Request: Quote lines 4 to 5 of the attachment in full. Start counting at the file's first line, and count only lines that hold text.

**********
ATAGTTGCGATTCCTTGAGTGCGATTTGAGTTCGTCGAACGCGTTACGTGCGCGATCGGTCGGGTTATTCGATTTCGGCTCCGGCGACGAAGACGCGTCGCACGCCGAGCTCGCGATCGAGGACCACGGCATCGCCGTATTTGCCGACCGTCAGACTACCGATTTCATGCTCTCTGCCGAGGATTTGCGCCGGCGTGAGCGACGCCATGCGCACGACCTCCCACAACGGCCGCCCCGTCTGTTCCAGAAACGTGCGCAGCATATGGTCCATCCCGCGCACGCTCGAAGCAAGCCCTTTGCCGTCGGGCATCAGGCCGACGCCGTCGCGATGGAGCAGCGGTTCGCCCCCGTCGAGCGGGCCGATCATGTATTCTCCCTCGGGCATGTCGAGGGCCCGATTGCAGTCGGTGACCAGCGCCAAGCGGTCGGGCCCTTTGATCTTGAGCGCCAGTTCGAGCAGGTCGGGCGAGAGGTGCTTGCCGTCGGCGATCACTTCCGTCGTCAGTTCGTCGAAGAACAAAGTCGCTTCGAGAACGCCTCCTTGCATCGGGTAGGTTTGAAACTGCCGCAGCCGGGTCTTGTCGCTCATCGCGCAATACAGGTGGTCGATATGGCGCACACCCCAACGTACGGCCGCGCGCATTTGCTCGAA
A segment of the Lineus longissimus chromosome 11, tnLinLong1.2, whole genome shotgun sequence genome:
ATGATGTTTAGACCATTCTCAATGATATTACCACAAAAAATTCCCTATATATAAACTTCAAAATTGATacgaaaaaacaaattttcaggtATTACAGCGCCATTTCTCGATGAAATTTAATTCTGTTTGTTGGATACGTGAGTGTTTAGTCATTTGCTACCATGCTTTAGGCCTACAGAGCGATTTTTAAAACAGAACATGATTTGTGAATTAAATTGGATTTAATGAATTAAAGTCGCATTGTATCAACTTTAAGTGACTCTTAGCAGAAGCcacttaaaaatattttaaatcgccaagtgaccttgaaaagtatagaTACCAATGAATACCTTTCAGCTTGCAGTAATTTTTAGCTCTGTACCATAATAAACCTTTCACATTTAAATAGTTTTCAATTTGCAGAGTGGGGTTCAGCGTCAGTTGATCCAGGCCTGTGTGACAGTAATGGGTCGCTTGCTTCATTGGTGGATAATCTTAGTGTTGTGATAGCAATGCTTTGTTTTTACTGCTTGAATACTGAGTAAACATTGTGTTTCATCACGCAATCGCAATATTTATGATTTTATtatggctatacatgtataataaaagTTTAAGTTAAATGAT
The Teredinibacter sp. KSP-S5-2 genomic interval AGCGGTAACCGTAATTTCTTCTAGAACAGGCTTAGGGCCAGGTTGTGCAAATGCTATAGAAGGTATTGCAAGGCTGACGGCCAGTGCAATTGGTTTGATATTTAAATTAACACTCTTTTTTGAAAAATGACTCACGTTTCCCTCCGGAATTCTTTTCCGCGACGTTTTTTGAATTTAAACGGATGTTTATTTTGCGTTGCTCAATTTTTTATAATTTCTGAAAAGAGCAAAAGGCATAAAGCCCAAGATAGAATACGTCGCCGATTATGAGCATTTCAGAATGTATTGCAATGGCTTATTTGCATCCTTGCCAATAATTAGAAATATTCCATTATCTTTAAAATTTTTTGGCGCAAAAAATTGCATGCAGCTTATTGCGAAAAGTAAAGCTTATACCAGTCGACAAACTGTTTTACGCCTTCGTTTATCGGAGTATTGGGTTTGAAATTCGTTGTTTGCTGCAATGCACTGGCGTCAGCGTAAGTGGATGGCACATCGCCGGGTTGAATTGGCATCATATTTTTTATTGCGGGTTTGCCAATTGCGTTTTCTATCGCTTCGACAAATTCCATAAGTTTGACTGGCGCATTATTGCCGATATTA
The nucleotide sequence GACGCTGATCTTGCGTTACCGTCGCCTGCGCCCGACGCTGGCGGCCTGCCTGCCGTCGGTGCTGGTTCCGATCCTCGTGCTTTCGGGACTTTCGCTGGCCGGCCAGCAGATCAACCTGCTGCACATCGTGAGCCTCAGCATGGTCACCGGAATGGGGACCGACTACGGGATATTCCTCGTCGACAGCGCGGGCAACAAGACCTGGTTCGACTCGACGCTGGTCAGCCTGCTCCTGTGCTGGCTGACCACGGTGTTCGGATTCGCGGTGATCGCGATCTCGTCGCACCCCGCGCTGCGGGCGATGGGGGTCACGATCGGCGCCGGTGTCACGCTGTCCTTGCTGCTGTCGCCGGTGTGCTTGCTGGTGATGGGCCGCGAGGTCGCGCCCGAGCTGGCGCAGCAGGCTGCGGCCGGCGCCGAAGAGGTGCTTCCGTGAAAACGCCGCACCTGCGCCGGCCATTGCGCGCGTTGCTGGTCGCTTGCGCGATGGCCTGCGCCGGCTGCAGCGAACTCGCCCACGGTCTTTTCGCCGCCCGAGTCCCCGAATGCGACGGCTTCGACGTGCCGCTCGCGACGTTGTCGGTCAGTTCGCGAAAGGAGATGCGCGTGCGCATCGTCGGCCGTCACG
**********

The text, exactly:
The Teredinibacter sp. KSP-S5-2 genomic interval AGCGGTAACCGTAATTTCTTCTAGAACAGGCTTAGGGCCAGGTTGTGCAAATGCTATAGAAGGTATTGCAAGGCTGACGGCCAGTGCAATTGGTTTGATATTTAAATTAACACTCTTTTTTGAAAAATGACTCACGTTTCCCTCCGGAATTCTTTTCCGCGACGTTTTTTGAATTTAAACGGATGTTTATTTTGCGTTGCTCAATTTTTTATAATTTCTGAAAAGAGCAAAAGGCATAAAGCCCAAGATAGAATACGTCGCCGATTATGAGCATTTCAGAATGTATTGCAATGGCTTATTTGCATCCTTGCCAATAATTAGAAATATTCCATTATCTTTAAAATTTTTTGGCGCAAAAAATTGCATGCAGCTTATTGCGAAAAGTAAAGCTTATACCAGTCGACAAACTGTTTTACGCCTTCGTTTATCGGAGTATTGGGTTTGAAATTCGTTGTTTGCTGCAATGCACTGGCGTCAGCGTAAGTGGATGGCACATCGCCGGGTTGAATTGGCATCATATTTTTTATTGCGGGTTTGCCAATTGCGTTTTCTATCGCTTCGACAAATTCCATAAGTTTGACTGGCGCATTATTGCCGATATTA
The nucleotide sequence GACGCTGATCTTGCGTTACCGTCGCCTGCGCCCGACGCTGGCGGCCTGCCTGCCGTCGGTGCTGGTTCCGATCCTCGTGCTTTCGGGACTTTCGCTGGCCGGCCAGCAGATCAACCTGCTGCACATCGTGAGCCTCAGCATGGTCACCGGAATGGGGACCGACTACGGGATATTCCTCGTCGACAGCGCGGGCAACAAGACCTGGTTCGACTCGACGCTGGTCAGCCTGCTCCTGTGCTGGCTGACCACGGTGTTCGGATTCGCGGTGATCGCGATCTCGTCGCACCCCGCGCTGCGGGCGATGGGGGTCACGATCGGCGCCGGTGTCACGCTGTCCTTGCTGCTGTCGCCGGTGTGCTTGCTGGTGATGGGCCGCGAGGTCGCGCCCGAGCTGGCGCAGCAGGCTGCGGCCGGCGCCGAAGAGGTGCTTCCGTGAAAACGCCGCACCTGCGCCGGCCATTGCGCGCGTTGCTGGTCGCTTGCGCGATGGCCTGCGCCGGCTGCAGCGAACTCGCCCACGGTCTTTTCGCCGCCCGAGTCCCCGAATGCGACGGCTTCGACGTGCCGCTCGCGACGTTGTCGGTCAGTTCGCGAAAGGAGATGCGCGTGCGCATCGTCGGCCGTCACG